Adam Zerner

Using obscure features of a programming language

There is a coversation that I had about five years ago where I'm really disappointed with myself.

I was working at a job where we were using Rails and Angular 1. I was a front-end developer there. I was pretty comfortable with Angular and had been using directives heavily, sometimes venturing into some of the more obscure features of directives. One day my boss had a conversation with me about it.

He told me not to use them. He said that they violate the normal expectation one would have of a MVC architecture. In particular I think he was referring to the fact that in Angular you can do something like this:

<div ng-controller="MainController as main">
  <fancy-directive></fancy-directive>
  <h1>Page header</h1>
  <p>Lorem ipsum dolor</p>
</div>

When something happens inside of <fancy-directive>, the directive can handle it. Eg if you click a button to toggle some sort of state, it can all be handled inside of the directive and never touch MainController. In fact, this was the Angular Way. However, it violates the expectation one might have that it'd be handled by MainController.

At the time, I thought it was totally crazy that he'd propose that I shouldn't use directives in Angular! Directives are like... one of the most fundamental parts of the framework. They say that the three D's of Angular are directives, dependency injection and data binding. And the reason why it's called "Angular" is because HTML elements have angular brackets − < and > − and Angular lets you create your own things with angular brackets.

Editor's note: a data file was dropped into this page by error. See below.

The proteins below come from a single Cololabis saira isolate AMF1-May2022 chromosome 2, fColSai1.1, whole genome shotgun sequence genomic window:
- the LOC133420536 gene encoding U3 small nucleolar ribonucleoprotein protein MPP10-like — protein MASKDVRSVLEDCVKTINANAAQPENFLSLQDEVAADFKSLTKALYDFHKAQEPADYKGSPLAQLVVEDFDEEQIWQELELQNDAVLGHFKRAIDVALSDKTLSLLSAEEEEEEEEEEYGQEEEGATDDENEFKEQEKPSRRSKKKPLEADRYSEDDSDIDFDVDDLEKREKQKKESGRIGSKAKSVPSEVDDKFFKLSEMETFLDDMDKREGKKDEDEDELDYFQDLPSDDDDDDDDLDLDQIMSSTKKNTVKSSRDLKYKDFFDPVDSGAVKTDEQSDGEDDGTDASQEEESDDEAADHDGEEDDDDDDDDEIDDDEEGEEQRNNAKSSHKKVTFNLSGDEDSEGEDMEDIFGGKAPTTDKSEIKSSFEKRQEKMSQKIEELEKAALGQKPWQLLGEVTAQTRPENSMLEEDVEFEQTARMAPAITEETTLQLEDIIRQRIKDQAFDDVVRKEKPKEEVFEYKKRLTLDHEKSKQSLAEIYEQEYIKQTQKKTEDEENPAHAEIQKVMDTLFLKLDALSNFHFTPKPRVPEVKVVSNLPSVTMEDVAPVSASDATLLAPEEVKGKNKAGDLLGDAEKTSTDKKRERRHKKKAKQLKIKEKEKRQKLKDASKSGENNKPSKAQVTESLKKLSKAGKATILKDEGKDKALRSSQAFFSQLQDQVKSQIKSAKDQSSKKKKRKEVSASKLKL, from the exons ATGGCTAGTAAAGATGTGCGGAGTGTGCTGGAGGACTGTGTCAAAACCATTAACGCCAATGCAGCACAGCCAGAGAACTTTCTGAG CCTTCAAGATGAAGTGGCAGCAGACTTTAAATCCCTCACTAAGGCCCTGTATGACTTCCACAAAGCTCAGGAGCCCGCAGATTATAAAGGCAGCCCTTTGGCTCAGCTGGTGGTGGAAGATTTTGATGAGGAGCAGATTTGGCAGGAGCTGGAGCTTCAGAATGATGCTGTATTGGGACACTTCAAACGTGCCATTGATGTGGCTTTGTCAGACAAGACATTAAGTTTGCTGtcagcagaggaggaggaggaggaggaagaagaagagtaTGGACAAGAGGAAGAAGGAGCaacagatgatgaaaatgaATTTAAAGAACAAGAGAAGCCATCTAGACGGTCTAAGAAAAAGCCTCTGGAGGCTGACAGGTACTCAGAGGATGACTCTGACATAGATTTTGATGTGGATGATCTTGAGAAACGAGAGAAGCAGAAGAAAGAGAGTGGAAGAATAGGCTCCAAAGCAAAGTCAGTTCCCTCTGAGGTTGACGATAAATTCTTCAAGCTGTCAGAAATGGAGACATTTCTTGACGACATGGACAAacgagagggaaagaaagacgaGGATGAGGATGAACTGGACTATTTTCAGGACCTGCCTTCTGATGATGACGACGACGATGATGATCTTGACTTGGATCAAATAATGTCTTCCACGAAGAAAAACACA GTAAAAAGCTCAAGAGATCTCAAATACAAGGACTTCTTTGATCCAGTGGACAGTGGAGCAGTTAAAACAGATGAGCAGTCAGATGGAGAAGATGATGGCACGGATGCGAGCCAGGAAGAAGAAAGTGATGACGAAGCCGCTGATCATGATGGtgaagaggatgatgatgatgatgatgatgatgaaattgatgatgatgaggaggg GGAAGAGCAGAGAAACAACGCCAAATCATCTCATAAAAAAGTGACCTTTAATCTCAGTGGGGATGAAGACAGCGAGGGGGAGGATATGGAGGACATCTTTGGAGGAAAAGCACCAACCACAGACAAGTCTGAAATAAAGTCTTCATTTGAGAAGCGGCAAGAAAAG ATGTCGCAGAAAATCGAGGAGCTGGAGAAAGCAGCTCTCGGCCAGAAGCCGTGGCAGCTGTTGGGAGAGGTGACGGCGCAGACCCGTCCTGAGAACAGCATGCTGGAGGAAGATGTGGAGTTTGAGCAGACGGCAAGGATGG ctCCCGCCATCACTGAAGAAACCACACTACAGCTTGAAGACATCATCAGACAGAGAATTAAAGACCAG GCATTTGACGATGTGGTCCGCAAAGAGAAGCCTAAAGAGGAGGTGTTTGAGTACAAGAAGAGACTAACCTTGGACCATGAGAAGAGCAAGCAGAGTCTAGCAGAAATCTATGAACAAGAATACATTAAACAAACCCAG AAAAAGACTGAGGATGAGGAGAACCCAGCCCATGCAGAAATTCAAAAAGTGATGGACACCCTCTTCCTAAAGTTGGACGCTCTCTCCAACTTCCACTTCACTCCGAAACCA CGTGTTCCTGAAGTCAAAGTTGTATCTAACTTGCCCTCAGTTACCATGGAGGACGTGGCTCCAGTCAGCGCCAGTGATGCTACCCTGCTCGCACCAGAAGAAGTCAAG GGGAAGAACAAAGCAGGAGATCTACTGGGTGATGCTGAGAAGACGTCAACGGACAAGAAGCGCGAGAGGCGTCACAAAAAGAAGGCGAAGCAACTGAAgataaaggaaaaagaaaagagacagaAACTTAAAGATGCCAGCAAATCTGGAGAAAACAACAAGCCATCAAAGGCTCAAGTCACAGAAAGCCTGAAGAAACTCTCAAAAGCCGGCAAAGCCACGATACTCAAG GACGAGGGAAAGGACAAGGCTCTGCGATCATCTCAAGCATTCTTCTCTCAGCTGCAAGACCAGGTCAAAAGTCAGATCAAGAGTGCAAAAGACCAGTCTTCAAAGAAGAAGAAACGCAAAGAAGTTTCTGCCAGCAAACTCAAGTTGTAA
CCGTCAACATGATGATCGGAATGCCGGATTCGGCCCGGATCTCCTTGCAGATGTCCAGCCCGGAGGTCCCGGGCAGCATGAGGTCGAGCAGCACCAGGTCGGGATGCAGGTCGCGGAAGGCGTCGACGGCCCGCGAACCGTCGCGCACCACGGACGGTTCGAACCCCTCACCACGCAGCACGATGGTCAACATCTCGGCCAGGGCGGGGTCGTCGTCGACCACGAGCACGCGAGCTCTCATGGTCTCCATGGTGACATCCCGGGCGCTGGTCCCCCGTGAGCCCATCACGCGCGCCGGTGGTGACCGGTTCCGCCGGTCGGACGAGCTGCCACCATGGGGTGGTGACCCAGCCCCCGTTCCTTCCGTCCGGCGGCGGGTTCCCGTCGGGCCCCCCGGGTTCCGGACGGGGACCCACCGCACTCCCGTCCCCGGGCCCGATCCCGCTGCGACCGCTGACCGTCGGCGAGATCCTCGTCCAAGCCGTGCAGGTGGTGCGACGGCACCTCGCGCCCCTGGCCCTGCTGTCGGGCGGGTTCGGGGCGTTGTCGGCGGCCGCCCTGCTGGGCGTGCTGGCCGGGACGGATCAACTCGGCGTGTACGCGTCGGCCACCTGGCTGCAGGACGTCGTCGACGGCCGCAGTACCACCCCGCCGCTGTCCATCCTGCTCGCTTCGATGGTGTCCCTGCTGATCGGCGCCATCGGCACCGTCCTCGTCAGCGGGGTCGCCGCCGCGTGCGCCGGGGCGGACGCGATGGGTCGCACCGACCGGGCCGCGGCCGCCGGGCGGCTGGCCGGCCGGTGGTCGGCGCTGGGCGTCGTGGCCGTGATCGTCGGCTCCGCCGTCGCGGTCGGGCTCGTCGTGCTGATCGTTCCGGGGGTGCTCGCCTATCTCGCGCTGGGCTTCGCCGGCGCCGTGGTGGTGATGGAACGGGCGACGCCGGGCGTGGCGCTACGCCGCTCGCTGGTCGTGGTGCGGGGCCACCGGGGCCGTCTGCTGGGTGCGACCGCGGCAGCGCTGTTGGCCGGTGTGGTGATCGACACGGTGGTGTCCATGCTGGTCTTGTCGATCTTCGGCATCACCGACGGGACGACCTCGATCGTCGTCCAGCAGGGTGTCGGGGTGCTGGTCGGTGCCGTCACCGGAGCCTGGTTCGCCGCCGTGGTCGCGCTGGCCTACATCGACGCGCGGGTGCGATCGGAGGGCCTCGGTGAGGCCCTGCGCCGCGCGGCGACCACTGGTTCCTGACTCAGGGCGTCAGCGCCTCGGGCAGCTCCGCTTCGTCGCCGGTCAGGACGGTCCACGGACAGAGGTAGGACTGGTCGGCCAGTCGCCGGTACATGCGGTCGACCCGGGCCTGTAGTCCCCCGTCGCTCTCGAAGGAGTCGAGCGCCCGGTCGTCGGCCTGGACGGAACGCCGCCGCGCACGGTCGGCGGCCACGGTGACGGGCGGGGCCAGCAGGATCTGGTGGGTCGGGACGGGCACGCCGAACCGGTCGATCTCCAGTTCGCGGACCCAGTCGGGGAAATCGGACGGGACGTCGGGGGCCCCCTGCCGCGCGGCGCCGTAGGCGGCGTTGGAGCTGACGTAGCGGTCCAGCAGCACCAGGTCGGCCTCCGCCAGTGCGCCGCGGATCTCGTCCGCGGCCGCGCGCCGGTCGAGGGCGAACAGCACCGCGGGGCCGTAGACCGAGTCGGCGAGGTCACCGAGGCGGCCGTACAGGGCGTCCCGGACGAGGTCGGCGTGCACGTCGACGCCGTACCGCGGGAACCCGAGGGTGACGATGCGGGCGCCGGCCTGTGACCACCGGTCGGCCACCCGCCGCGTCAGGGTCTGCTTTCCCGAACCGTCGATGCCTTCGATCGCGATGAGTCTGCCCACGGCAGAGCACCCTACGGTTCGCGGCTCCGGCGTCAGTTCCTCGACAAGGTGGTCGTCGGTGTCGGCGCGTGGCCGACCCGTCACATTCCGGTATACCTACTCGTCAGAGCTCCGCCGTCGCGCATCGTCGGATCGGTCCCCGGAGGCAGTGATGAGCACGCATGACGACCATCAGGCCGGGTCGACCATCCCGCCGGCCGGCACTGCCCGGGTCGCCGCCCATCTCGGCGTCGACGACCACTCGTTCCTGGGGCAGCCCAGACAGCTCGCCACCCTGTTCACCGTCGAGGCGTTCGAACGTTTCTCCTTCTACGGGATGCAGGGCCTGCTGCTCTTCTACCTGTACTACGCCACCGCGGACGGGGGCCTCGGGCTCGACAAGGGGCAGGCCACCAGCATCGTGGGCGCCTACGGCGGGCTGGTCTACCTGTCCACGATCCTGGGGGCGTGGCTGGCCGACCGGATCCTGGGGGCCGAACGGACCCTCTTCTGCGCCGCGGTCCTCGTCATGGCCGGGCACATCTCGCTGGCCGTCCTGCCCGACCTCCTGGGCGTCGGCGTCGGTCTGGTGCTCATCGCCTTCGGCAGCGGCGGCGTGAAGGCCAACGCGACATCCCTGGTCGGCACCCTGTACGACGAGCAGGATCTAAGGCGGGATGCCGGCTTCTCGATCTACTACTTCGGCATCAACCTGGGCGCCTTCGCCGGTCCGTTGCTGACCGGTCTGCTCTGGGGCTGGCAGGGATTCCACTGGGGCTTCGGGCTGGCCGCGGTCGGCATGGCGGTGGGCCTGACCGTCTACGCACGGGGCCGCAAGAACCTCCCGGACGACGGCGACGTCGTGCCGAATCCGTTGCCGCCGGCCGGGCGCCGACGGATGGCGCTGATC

Furthermore, I took an uncharitable perspective of focusing on the fact that my boss was a Ruby dev without much front end experience in general, let alone with Angular or single page apps. It felt to me like he had a huge shortcoming in his knowledge and that he wanted to take a shortcut and sidestep this shortcoming. If we're using Angular, it seems reasonable to expect that the developers know the fundamental concepts of the framework. If they don't, then we either picked the wrong developers or picked the wrong framework.

Let me give you some more context of where I was coming from. There's a stereotype about how developers go through phases with best practices over the course of time.

  1. In the beginning, you don't know what they are and your code suffers from this lack of knowledge.
  2. Then you learn what they are and start to follow them blindly.
  3. Then you realize that they don't apply to every situation, and start to apply them intelligently.

This is oversimplified, but I think it points at something that is roughly correct. Anyway, at the time of this directives debate, I was a little bit over a year into my career, coming from a coding bootcamp background, and I was pretty firmly in that second phase of following best practices blindly.

I didn't know that I was doing this. I just knew that I read things from all of these experts on how you should write your code. The experts seemed like really good programmers and highly trustworthy. So it just felt like I was choosing to listen to the experts instead of listening to Joe Shmoe.